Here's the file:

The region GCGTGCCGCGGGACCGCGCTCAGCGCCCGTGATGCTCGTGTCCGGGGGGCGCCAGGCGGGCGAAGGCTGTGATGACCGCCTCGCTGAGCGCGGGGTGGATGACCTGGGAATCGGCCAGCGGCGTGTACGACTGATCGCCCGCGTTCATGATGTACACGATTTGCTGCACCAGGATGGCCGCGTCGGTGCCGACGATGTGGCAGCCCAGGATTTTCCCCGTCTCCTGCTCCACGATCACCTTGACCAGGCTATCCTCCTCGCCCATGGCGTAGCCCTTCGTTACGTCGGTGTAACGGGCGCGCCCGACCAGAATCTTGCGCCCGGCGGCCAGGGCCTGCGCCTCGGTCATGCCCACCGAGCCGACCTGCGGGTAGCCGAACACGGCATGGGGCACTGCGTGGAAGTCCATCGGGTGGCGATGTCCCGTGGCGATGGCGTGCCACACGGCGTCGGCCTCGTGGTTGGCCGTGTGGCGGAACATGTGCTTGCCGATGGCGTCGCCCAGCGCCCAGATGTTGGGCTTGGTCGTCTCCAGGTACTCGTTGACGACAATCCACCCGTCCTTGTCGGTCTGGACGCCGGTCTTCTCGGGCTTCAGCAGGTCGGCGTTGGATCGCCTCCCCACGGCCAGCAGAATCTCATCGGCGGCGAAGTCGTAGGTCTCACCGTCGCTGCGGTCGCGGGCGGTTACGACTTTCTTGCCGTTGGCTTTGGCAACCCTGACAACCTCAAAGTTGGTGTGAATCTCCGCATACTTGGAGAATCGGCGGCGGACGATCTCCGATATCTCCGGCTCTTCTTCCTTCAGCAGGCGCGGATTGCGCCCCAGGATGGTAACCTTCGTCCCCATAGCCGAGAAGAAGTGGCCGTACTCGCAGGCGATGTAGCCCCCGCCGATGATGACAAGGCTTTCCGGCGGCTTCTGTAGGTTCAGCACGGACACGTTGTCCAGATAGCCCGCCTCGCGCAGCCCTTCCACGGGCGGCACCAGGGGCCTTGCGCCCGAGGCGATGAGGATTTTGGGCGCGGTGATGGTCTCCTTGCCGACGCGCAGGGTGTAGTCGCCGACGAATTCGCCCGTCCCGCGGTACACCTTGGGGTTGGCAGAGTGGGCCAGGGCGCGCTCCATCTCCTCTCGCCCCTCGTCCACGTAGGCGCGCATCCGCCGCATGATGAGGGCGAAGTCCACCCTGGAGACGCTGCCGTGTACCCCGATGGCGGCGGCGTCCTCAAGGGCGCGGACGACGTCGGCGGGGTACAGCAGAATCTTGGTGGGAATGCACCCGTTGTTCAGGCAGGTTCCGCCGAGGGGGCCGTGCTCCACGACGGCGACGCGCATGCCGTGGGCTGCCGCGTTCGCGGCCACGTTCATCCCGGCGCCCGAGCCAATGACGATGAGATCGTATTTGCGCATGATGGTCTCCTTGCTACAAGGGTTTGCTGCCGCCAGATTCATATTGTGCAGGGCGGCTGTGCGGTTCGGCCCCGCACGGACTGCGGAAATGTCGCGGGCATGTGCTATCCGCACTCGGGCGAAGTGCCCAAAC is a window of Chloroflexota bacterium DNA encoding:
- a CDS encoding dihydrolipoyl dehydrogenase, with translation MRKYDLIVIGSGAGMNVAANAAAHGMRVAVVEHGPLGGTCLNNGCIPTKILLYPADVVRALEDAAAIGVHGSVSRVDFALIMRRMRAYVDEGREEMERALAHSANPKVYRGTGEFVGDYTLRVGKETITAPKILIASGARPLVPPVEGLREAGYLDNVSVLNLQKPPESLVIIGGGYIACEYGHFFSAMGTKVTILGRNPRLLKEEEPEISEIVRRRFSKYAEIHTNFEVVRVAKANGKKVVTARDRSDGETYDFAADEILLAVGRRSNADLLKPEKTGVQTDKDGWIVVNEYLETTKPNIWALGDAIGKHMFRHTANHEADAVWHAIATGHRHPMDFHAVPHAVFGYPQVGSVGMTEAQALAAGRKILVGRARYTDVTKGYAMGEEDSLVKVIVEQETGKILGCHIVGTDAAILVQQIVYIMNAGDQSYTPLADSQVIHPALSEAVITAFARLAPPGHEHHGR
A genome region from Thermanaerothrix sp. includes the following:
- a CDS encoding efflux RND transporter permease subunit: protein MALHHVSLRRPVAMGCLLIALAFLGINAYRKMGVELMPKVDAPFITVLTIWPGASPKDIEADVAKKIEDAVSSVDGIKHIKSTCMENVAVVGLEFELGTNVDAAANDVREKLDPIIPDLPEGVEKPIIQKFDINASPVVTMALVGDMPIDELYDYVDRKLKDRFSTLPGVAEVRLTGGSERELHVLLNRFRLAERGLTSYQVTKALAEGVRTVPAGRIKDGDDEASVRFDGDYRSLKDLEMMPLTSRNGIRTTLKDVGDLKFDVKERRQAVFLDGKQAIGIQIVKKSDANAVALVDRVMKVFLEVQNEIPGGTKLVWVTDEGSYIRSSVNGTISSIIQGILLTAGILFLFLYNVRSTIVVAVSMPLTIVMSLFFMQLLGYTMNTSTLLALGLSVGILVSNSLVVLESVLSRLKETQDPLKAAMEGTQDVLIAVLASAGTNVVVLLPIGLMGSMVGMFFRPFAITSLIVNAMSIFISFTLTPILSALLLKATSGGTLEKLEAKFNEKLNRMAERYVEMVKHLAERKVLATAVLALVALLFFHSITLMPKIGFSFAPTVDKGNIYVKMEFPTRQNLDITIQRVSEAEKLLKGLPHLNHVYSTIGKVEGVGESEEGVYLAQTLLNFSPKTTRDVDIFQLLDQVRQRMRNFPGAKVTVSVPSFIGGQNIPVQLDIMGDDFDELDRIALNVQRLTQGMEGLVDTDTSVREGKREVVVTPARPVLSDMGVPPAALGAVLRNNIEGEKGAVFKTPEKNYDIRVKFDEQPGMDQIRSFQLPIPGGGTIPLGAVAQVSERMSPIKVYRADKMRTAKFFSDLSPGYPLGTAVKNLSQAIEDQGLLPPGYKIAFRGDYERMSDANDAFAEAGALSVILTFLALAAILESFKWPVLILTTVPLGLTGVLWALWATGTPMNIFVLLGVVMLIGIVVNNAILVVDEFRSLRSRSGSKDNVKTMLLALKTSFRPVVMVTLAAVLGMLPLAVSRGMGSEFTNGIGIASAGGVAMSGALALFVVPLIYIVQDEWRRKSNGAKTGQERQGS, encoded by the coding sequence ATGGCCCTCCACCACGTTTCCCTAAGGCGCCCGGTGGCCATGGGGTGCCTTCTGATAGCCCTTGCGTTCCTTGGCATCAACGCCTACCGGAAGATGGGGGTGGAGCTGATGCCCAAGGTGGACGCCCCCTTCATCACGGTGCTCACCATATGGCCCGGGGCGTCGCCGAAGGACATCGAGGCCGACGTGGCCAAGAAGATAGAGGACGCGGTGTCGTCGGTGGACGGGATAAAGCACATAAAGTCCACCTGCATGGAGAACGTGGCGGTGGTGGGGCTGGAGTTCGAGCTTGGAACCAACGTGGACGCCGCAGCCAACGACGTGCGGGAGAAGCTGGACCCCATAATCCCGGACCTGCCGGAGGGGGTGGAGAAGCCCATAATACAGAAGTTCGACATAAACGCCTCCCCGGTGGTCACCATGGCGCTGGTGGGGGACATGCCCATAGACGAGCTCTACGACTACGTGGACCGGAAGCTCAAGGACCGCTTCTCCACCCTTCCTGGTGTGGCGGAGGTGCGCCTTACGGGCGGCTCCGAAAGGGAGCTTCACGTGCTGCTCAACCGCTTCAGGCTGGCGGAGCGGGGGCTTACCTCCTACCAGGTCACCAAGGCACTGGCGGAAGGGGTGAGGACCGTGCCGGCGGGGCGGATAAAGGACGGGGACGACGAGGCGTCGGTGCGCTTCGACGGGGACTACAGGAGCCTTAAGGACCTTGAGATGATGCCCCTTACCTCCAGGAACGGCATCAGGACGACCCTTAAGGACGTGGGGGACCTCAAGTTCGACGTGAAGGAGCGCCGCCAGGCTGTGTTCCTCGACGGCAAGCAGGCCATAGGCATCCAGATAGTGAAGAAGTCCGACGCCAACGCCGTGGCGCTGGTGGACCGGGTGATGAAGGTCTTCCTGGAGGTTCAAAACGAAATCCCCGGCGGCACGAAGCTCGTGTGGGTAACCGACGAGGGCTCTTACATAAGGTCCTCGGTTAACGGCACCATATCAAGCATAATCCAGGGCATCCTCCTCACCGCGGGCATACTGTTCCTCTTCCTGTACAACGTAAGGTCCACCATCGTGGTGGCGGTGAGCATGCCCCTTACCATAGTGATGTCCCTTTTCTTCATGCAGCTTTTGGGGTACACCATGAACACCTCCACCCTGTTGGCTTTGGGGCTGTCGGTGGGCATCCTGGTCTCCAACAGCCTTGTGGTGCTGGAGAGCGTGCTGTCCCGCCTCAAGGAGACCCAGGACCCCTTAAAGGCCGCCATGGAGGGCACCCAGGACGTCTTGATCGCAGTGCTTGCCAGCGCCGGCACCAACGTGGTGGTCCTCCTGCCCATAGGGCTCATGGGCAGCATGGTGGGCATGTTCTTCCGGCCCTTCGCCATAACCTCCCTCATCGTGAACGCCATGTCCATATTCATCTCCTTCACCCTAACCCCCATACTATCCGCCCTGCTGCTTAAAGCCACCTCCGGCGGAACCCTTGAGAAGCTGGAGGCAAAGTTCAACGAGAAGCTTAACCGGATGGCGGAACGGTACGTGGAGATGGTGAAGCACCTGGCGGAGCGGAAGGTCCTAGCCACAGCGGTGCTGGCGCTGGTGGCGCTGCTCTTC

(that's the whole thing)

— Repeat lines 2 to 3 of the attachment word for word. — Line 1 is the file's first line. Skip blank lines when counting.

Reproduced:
- a CDS encoding dihydrolipoyl dehydrogenase, with translation MRKYDLIVIGSGAGMNVAANAAAHGMRVAVVEHGPLGGTCLNNGCIPTKILLYPADVVRALEDAAAIGVHGSVSRVDFALIMRRMRAYVDEGREEMERALAHSANPKVYRGTGEFVGDYTLRVGKETITAPKILIASGARPLVPPVEGLREAGYLDNVSVLNLQKPPESLVIIGGGYIACEYGHFFSAMGTKVTILGRNPRLLKEEEPEISEIVRRRFSKYAEIHTNFEVVRVAKANGKKVVTARDRSDGETYDFAADEILLAVGRRSNADLLKPEKTGVQTDKDGWIVVNEYLETTKPNIWALGDAIGKHMFRHTANHEADAVWHAIATGHRHPMDFHAVPHAVFGYPQVGSVGMTEAQALAAGRKILVGRARYTDVTKGYAMGEEDSLVKVIVEQETGKILGCHIVGTDAAILVQQIVYIMNAGDQSYTPLADSQVIHPALSEAVITAFARLAPPGHEHHGR
A genome region from Thermanaerothrix sp. includes the following: